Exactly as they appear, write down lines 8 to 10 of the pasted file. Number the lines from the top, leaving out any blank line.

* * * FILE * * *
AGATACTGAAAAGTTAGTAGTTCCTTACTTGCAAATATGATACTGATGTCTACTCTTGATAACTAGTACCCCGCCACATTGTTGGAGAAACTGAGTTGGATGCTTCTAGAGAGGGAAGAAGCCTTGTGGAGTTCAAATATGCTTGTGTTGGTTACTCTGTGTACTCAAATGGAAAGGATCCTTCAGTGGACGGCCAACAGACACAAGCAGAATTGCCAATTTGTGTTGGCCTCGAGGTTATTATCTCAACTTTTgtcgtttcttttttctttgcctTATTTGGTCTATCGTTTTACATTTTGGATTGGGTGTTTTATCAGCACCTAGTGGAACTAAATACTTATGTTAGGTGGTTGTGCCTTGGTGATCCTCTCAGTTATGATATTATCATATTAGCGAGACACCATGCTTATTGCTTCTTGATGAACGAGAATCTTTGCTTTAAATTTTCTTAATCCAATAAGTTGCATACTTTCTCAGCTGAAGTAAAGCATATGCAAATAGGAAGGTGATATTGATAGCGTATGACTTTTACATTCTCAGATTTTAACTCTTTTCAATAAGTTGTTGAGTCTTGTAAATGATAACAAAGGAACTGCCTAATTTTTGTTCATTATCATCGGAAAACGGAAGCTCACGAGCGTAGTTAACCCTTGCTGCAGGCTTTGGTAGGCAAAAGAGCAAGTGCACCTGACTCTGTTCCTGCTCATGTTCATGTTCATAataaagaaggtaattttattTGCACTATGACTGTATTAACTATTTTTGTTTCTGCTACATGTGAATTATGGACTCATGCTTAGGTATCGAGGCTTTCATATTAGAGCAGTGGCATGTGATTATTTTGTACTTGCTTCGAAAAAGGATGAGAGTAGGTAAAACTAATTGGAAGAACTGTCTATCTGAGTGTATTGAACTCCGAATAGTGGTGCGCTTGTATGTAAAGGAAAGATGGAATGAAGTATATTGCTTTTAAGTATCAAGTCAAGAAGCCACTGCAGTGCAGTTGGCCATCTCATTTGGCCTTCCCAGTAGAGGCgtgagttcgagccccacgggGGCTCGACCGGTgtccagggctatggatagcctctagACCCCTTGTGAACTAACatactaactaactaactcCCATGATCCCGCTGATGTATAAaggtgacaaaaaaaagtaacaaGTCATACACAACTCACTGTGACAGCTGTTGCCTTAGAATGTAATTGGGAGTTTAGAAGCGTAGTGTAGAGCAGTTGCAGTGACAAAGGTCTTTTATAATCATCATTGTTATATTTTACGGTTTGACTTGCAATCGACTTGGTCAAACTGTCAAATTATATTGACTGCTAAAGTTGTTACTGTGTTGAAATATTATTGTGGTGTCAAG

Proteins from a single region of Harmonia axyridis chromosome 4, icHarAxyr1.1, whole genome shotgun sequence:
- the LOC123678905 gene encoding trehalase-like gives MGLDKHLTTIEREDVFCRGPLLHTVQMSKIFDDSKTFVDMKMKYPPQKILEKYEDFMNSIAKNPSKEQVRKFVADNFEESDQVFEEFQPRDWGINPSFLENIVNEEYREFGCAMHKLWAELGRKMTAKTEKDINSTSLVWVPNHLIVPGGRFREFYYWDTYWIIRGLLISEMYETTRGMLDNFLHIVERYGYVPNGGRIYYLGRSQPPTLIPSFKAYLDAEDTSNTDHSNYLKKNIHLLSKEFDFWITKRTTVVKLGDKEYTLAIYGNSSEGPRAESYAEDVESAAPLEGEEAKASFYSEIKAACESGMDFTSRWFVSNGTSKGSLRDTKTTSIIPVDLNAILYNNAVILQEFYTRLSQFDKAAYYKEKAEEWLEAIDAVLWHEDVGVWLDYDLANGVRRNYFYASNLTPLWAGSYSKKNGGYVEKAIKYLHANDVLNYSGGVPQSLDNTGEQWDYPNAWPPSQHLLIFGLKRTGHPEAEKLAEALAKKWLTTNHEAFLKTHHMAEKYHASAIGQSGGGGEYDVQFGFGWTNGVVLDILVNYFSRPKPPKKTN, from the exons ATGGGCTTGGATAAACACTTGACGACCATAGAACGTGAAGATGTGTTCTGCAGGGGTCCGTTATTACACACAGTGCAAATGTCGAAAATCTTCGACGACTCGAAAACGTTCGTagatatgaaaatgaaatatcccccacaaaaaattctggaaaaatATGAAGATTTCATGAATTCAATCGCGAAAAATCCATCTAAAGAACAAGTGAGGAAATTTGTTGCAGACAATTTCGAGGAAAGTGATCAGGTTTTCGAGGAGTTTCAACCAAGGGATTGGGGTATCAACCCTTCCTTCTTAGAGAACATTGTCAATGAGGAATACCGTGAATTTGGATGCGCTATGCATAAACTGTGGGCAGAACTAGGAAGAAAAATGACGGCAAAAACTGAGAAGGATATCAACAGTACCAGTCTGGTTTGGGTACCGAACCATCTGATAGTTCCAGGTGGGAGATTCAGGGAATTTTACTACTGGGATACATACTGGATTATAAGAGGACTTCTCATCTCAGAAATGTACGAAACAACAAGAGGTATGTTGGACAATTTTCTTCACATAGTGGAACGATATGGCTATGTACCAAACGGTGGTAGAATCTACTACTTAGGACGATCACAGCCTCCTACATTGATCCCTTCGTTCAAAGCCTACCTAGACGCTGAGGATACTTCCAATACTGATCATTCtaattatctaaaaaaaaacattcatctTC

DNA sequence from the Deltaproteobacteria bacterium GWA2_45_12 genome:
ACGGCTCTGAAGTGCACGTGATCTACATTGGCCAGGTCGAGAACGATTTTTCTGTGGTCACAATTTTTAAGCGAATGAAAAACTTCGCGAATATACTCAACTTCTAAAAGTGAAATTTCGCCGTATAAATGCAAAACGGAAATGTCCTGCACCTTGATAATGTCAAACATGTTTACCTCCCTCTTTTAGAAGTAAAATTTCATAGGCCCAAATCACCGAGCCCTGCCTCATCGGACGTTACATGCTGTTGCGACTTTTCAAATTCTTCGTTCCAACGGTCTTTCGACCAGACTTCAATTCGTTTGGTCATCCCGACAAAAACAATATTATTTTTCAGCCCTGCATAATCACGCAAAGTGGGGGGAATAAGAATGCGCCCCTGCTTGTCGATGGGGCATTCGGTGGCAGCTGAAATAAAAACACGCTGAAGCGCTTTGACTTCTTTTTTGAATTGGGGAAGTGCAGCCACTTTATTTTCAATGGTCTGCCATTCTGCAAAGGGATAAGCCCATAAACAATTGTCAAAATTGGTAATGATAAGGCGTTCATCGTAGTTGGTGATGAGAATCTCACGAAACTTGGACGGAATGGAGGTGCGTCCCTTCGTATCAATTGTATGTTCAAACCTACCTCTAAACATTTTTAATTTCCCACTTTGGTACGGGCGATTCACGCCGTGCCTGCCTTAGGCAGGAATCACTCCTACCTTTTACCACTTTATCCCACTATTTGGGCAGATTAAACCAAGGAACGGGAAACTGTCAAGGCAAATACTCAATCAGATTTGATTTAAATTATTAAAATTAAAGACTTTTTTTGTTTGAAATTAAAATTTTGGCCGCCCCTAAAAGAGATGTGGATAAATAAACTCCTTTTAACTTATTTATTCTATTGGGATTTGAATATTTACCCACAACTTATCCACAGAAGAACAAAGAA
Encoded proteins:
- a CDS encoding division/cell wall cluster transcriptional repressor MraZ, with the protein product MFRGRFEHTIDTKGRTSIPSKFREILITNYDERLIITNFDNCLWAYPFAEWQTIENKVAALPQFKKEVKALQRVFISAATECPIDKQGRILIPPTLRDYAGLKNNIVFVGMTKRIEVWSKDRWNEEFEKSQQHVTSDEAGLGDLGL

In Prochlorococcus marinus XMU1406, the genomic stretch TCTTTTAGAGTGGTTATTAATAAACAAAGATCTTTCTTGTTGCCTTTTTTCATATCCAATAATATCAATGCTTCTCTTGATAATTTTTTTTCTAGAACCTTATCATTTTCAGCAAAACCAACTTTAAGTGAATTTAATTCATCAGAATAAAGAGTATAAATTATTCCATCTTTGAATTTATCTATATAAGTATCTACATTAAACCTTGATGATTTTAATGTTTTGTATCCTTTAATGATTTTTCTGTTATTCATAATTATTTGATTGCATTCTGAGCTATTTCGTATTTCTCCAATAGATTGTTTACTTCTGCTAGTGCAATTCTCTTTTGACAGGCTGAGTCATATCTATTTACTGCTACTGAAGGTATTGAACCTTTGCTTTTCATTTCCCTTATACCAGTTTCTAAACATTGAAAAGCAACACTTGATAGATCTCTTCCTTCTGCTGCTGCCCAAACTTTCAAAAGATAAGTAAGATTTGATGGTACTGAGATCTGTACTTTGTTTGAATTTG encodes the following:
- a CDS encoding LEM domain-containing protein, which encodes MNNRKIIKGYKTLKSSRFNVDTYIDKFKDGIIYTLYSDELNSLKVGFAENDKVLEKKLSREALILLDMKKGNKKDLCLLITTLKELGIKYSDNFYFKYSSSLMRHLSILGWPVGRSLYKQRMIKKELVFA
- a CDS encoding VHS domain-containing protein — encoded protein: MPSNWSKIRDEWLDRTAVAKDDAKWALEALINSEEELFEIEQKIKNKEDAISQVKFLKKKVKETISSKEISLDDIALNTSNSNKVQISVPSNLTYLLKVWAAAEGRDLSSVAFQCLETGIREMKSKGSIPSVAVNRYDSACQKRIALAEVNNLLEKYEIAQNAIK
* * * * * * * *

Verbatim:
In Prochlorococcus marinus XMU1406, the genomic stretch TCTTTTAGAGTGGTTATTAATAAACAAAGATCTTTCTTGTTGCCTTTTTTCATATCCAATAATATCAATGCTTCTCTTGATAATTTTTTTTCTAGAACCTTATCATTTTCAGCAAAACCAACTTTAAGTGAATTTAATTCATCAGAATAAAGAGTATAAATTATTCCATCTTTGAATTTATCTATATAAGTATCTACATTAAACCTTGATGATTTTAATGTTTTGTATCCTTTAATGATTTTTCTGTTATTCATAATTATTTGATTGCATTCTGAGCTATTTCGTATTTCTCCAATAGATTGTTTACTTCTGCTAGTGCAATTCTCTTTTGACAGGCTGAGTCATATCTATTTACTGCTACTGAAGGTATTGAACCTTTGCTTTTCATTTCCCTTATACCAGTTTCTAAACATTGAAAAGCAACACTTGATAGATCTCTTCCTTCTGCTGCTGCCCAAACTTTCAAAAGATAAGTAAGATTTGATGGTACTGAGATCTGTACTTTGTTTGAATTTG encodes the following:
- a CDS encoding LEM domain-containing protein, which encodes MNNRKIIKGYKTLKSSRFNVDTYIDKFKDGIIYTLYSDELNSLKVGFAENDKVLEKKLSREALILLDMKKGNKKDLCLLITTLKELGIKYSDNFYFKYSSSLMRHLSILGWPVGRSLYKQRMIKKELVFA
- a CDS encoding VHS domain-containing protein — encoded protein: MPSNWSKIRDEWLDRTAVAKDDAKWALEALINSEEELFEIEQKIKNKEDAISQVKFLKKKVKETISSKEISLDDIALNTSNSNKVQISVPSNLTYLLKVWAAAEGRDLSSVAFQCLETGIREMKSKGSIPSVAVNRYDSACQKRIALAEVNNLLEKYEIAQNAIK